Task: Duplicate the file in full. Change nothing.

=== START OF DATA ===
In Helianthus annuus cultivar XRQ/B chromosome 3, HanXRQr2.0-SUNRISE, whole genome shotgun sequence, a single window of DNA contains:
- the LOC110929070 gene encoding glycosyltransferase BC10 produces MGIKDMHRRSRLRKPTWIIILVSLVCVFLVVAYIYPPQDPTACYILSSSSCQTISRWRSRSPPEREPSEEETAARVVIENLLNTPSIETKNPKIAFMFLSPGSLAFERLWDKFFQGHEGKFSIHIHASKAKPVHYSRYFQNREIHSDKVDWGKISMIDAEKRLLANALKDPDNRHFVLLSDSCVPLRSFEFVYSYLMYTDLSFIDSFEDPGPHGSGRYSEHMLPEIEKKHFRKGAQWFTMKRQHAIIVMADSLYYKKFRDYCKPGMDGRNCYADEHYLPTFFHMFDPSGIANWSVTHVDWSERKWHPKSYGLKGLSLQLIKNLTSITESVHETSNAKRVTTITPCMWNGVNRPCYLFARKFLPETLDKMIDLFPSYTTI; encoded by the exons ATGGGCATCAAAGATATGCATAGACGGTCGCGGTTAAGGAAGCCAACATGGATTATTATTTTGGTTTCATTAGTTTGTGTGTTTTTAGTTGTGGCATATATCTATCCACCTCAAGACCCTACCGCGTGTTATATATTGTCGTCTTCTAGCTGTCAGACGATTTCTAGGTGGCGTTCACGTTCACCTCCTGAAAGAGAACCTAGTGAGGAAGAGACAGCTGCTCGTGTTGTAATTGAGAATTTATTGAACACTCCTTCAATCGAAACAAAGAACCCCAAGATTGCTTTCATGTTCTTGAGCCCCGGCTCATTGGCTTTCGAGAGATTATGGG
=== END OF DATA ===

In Helianthus annuus cultivar XRQ/B chromosome 3, HanXRQr2.0-SUNRISE, whole genome shotgun sequence, a single window of DNA contains:
- the LOC110929070 gene encoding glycosyltransferase BC10 produces MGIKDMHRRSRLRKPTWIIILVSLVCVFLVVAYIYPPQDPTACYILSSSSCQTISRWRSRSPPEREPSEEETAARVVIENLLNTPSIETKNPKIAFMFLSPGSLAFERLWDKFFQGHEGKFSIHIHASKAKPVHYSRYFQNREIHSDKVDWGKISMIDAEKRLLANALKDPDNRHFVLLSDSCVPLRSFEFVYSYLMYTDLSFIDSFEDPGPHGSGRYSEHMLPEIEKKHFRKGAQWFTMKRQHAIIVMADSLYYKKFRDYCKPGMDGRNCYADEHYLPTFFHMFDPSGIANWSVTHVDWSERKWHPKSYGLKGLSLQLIKNLTSITESVHETSNAKRVTTITPCMWNGVNRPCYLFARKFLPETLDKMIDLFPSYTTI; encoded by the exons ATGGGCATCAAAGATATGCATAGACGGTCGCGGTTAAGGAAGCCAACATGGATTATTATTTTGGTTTCATTAGTTTGTGTGTTTTTAGTTGTGGCATATATCTATCCACCTCAAGACCCTACCGCGTGTTATATATTGTCGTCTTCTAGCTGTCAGACGATTTCTAGGTGGCGTTCACGTTCACCTCCTGAAAGAGAACCTAGTGAGGAAGAGACAGCTGCTCGTGTTGTAATTGAGAATTTATTGAACACTCCTTCAATCGAAACAAAGAACCCCAAGATTGCTTTCATGTTCTTGAGCCCCGGCTCATTGGCTTTCGAGAGATTATGGG